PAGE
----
So, does this end things, or will there be more rounds of disputes to come?

QLE Posted: November 25, 2019 at 02:35 PM | 6 comment(s)
  Beats: dollah dollah bills, y'all, masn, nationals, orioles

Saturday, November 16, 2019

Judge says MASN should pay Nats based on MLB panel decision

NEW YORK (AP) — A judge has ordered lawyers for the Nationals and Baltimore Orioles to submit a proposed judgment of what the Mid-Atlantic Sports Network should pay Washington for television rights from 2012-16 based on the decision issued in April by an arbitration panel of three baseball executives.

New York Supreme Court Justice Joel M. Cohen wrote in a decision issued Thursday that MASN should pay the Nationals the $296.8 million recommended by the panel, minus rights fees MASN already has paid for that five-year period. Cohen said the clerk of the court should calculate interest on the net amount from April 15 through the date the remaining money is paid.

Cohen heard renewed arguments Tuesday and denied a motion by the Nationals to reargue the case that led to his Aug. 22 decision to confirm the arbitration award. He said the sides should jointly submit a proposed judgment by Nov. 21 and also said the Orioles are not precluded from seeking recalculations of MASN profit distributions.

The latest update in a long-running dispute.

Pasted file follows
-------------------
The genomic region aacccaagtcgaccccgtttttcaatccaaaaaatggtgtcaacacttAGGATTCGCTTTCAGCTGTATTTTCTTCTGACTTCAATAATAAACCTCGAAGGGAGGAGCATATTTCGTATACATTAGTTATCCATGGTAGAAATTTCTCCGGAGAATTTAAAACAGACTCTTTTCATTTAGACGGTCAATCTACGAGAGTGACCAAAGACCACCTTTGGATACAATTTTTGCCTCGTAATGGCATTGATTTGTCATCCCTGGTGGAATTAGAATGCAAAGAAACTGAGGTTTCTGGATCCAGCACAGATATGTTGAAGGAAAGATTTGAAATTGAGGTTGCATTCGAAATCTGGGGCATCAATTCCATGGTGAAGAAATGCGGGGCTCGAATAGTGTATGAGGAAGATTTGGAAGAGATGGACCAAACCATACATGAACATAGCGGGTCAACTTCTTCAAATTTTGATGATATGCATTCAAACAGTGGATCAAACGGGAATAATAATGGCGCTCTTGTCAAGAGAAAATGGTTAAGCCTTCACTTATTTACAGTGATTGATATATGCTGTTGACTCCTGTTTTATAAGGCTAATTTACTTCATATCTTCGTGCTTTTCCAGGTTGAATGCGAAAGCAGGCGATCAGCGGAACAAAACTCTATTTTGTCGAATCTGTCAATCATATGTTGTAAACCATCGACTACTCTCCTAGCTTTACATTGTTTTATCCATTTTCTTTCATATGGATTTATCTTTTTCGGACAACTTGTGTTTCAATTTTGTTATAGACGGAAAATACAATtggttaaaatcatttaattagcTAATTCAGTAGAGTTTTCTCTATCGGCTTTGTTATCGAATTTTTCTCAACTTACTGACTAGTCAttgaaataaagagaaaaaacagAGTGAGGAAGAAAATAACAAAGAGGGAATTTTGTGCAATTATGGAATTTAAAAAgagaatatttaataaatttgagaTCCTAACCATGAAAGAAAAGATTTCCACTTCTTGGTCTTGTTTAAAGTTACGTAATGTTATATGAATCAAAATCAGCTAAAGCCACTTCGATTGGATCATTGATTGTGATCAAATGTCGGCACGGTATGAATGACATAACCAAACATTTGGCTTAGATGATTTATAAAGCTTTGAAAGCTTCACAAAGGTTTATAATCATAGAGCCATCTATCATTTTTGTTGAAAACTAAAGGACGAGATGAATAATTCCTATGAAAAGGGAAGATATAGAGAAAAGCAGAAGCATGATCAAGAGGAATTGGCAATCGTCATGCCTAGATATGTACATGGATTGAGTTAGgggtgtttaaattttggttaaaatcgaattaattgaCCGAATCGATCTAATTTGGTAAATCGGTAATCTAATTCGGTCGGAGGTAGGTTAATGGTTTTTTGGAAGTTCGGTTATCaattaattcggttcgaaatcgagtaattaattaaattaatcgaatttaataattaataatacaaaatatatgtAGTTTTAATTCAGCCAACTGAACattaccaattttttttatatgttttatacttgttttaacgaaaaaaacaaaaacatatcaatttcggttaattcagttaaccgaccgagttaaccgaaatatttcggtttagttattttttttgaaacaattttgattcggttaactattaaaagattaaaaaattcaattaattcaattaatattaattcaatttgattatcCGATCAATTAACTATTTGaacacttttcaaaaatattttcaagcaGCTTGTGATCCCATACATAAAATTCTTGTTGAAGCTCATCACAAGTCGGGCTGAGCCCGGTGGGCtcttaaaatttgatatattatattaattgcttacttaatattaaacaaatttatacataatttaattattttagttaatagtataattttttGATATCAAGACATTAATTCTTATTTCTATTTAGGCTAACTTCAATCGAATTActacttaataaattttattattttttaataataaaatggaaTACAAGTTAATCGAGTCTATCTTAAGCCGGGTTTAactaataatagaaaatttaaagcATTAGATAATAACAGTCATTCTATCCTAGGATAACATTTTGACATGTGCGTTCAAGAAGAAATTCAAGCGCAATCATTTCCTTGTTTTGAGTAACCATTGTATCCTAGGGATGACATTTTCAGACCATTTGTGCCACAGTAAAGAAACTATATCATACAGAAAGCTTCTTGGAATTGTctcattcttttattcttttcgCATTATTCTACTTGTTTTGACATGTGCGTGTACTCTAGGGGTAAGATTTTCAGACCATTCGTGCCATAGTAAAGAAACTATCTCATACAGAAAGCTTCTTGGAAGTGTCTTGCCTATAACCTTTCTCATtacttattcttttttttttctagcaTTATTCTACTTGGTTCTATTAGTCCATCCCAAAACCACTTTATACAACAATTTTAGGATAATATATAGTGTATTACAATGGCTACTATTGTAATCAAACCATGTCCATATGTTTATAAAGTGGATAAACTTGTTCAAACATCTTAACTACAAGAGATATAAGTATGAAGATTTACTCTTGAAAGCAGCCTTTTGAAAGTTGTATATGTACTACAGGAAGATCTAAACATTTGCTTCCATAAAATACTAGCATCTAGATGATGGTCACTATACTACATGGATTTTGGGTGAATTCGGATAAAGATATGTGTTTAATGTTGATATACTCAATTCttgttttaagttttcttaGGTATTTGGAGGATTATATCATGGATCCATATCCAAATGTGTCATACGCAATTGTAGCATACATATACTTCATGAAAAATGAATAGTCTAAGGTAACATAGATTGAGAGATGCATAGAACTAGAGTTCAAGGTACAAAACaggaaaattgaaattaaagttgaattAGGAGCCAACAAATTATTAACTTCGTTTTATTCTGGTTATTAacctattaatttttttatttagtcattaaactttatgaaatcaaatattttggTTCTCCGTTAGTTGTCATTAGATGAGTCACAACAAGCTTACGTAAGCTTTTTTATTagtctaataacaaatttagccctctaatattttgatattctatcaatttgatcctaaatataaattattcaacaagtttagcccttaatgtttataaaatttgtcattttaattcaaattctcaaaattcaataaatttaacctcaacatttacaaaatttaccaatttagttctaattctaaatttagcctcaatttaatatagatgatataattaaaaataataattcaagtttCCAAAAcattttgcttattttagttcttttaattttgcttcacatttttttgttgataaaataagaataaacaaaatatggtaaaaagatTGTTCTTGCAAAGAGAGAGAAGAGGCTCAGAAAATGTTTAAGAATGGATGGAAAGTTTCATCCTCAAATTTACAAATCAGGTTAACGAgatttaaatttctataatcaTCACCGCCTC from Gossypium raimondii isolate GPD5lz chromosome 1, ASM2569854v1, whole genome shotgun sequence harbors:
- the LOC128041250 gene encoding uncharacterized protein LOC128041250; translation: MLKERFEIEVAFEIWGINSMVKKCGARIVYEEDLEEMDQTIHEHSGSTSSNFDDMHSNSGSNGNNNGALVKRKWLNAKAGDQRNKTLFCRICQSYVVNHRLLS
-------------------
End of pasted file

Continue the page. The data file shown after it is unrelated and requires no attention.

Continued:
QLE Posted: November 16, 2019 at 12:35 AM | 11 comment(s)
  Beats: masn, nationals, orioles

Friday, November 15, 2019

You might’ve forgotten they played for the Nationals, but these players will receive World Series ri

When the Nationals took down the Houston Astros in the 2019 World Series, they did so with an active roster of 25 players to claim the District’s first title since 1924. But those 25 men aren’t the only players who contributed to the Nationals’ success.

Fifty players appeared in a game for Washington this season and every single one will be receiving a championship ring once they’re distributed next spring. On Thursday’s Nationals Talk podcast, hosts Tim Shovers, Todd Dybas and Chase Hughes picked out some names that Nats fans might’ve forgotten over the course of the seven-month season.

One of those players is Austin Adams, who pitched in just one game for the Nationals this season before being traded to the Seattle Mariners in early May. Another was Austen Williams, who, in one of his two relief appearances that came before he was shut down for the year with a shoulder sprain, allowed a home run to eventual National Gerado Parra.

An item of some interest, for considering who gets rewarded when a team wins a title.

 

QLE Posted: November 15, 2019 at 01:06 AM | 10 comment(s)
  Beats: count da ringz, nationals, rings, world series ring

Friday, November 08, 2019

Nats World Series Win Affirmed Their Once-Questioned Existence in D.C.

From our own(?) Chris Needham:

D.C. baseball fans are told that their baseball history is actually Montreal’s. Hipster baseball fans who’ve never set foot in Quebec and can’t name any Expos other than Tim Raines and Pedro Martinez push for a version of history that prefers a corporate lineage to the over 100 years of baseball history in Washington: of Walter Johnson and Goose Goslin; of Josh Gibson and Buck Leonard.

Bote Man Posted: November 08, 2019 at 08:20 AM | 61 comment(s)
  Beats: fans, nationals, world series

Monday, November 04, 2019